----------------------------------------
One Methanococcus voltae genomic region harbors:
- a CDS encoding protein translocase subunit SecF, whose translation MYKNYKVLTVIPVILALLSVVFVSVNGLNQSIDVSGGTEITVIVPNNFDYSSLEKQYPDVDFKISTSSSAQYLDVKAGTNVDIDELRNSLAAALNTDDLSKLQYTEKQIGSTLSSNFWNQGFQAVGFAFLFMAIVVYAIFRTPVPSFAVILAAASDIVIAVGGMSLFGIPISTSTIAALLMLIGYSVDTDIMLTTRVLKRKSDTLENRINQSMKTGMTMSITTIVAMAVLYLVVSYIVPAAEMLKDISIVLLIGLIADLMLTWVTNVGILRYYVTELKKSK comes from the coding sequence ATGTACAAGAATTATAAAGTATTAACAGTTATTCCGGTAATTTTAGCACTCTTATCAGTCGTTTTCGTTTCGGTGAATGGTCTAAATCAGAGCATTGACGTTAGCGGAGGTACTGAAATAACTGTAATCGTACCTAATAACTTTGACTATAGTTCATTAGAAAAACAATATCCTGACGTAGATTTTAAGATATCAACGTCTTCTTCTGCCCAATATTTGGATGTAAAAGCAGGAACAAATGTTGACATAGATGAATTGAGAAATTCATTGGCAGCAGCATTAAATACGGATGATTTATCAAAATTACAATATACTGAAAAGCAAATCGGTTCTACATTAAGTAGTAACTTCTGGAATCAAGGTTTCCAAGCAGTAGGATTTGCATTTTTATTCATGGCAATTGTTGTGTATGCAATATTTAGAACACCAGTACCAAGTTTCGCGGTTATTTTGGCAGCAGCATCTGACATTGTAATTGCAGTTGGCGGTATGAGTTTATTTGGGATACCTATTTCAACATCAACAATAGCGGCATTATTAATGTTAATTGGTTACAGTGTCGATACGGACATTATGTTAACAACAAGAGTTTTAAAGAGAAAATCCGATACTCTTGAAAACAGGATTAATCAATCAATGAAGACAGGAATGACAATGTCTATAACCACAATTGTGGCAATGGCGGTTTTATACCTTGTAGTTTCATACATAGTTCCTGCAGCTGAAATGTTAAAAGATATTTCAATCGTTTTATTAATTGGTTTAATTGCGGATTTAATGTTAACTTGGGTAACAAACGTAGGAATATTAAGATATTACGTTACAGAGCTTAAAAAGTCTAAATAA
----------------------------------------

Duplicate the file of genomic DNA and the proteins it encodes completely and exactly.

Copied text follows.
One Methanococcus voltae genomic region harbors:
- a CDS encoding protein translocase subunit SecF, whose translation MYKNYKVLTVIPVILALLSVVFVSVNGLNQSIDVSGGTEITVIVPNNFDYSSLEKQYPDVDFKISTSSSAQYLDVKAGTNVDIDELRNSLAAALNTDDLSKLQYTEKQIGSTLSSNFWNQGFQAVGFAFLFMAIVVYAIFRTPVPSFAVILAAASDIVIAVGGMSLFGIPISTSTIAALLMLIGYSVDTDIMLTTRVLKRKSDTLENRINQSMKTGMTMSITTIVAMAVLYLVVSYIVPAAEMLKDISIVLLIGLIADLMLTWVTNVGILRYYVTELKKSK comes from the coding sequence ATGTACAAGAATTATAAAGTATTAACAGTTATTCCGGTAATTTTAGCACTCTTATCAGTCGTTTTCGTTTCGGTGAATGGTCTAAATCAGAGCATTGACGTTAGCGGAGGTACTGAAATAACTGTAATCGTACCTAATAACTTTGACTATAGTTCATTAGAAAAACAATATCCTGACGTAGATTTTAAGATATCAACGTCTTCTTCTGCCCAATATTTGGATGTAAAAGCAGGAACAAATGTTGACATAGATGAATTGAGAAATTCATTGGCAGCAGCATTAAATACGGATGATTTATCAAAATTACAATATACTGAAAAGCAAATCGGTTCTACATTAAGTAGTAACTTCTGGAATCAAGGTTTCCAAGCAGTAGGATTTGCATTTTTATTCATGGCAATTGTTGTGTATGCAATATTTAGAACACCAGTACCAAGTTTCGCGGTTATTTTGGCAGCAGCATCTGACATTGTAATTGCAGTTGGCGGTATGAGTTTATTTGGGATACCTATTTCAACATCAACAATAGCGGCATTATTAATGTTAATTGGTTACAGTGTCGATACGGACATTATGTTAACAACAAGAGTTTTAAAGAGAAAATCCGATACTCTTGAAAACAGGATTAATCAATCAATGAAGACAGGAATGACAATGTCTATAACCACAATTGTGGCAATGGCGGTTTTATACCTTGTAGTTTCATACATAGTTCCTGCAGCTGAAATGTTAAAAGATATTTCAATCGTTTTATTAATTGGTTTAATTGCGGATTTAATGTTAACTTGGGTAACAAACGTAGGAATATTAAGATATTACGTTACAGAGCTTAAAAAGTCTAAATAA